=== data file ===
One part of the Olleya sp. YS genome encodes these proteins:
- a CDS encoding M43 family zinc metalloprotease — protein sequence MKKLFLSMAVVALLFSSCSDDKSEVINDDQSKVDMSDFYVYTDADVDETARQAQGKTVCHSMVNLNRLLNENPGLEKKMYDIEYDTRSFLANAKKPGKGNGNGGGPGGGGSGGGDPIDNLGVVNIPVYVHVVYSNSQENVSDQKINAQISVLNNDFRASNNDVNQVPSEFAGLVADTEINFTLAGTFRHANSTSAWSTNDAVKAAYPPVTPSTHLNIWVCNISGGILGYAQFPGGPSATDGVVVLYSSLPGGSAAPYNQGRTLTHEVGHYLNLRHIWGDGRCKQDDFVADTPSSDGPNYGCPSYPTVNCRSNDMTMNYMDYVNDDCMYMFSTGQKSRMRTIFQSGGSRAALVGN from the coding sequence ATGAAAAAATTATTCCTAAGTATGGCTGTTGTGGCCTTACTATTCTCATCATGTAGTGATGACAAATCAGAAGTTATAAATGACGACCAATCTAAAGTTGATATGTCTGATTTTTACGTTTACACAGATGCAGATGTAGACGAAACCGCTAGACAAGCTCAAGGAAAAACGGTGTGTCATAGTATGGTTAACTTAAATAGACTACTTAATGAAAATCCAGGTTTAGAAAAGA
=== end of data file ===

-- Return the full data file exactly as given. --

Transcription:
One part of the Olleya sp. YS genome encodes these proteins:
- a CDS encoding M43 family zinc metalloprotease — protein sequence MKKLFLSMAVVALLFSSCSDDKSEVINDDQSKVDMSDFYVYTDADVDETARQAQGKTVCHSMVNLNRLLNENPGLEKKMYDIEYDTRSFLANAKKPGKGNGNGGGPGGGGSGGGDPIDNLGVVNIPVYVHVVYSNSQENVSDQKINAQISVLNNDFRASNNDVNQVPSEFAGLVADTEINFTLAGTFRHANSTSAWSTNDAVKAAYPPVTPSTHLNIWVCNISGGILGYAQFPGGPSATDGVVVLYSSLPGGSAAPYNQGRTLTHEVGHYLNLRHIWGDGRCKQDDFVADTPSSDGPNYGCPSYPTVNCRSNDMTMNYMDYVNDDCMYMFSTGQKSRMRTIFQSGGSRAALVGN from the coding sequence ATGAAAAAATTATTCCTAAGTATGGCTGTTGTGGCCTTACTATTCTCATCATGTAGTGATGACAAATCAGAAGTTATAAATGACGACCAATCTAAAGTTGATATGTCTGATTTTTACGTTTACACAGATGCAGATGTAGACGAAACCGCTAGACAAGCTCAAGGAAAAACGGTGTGTCATAGTATGGTTAACTTAAATAGACTACTTAATGAAAATCCAGGTTTAGAAAAGA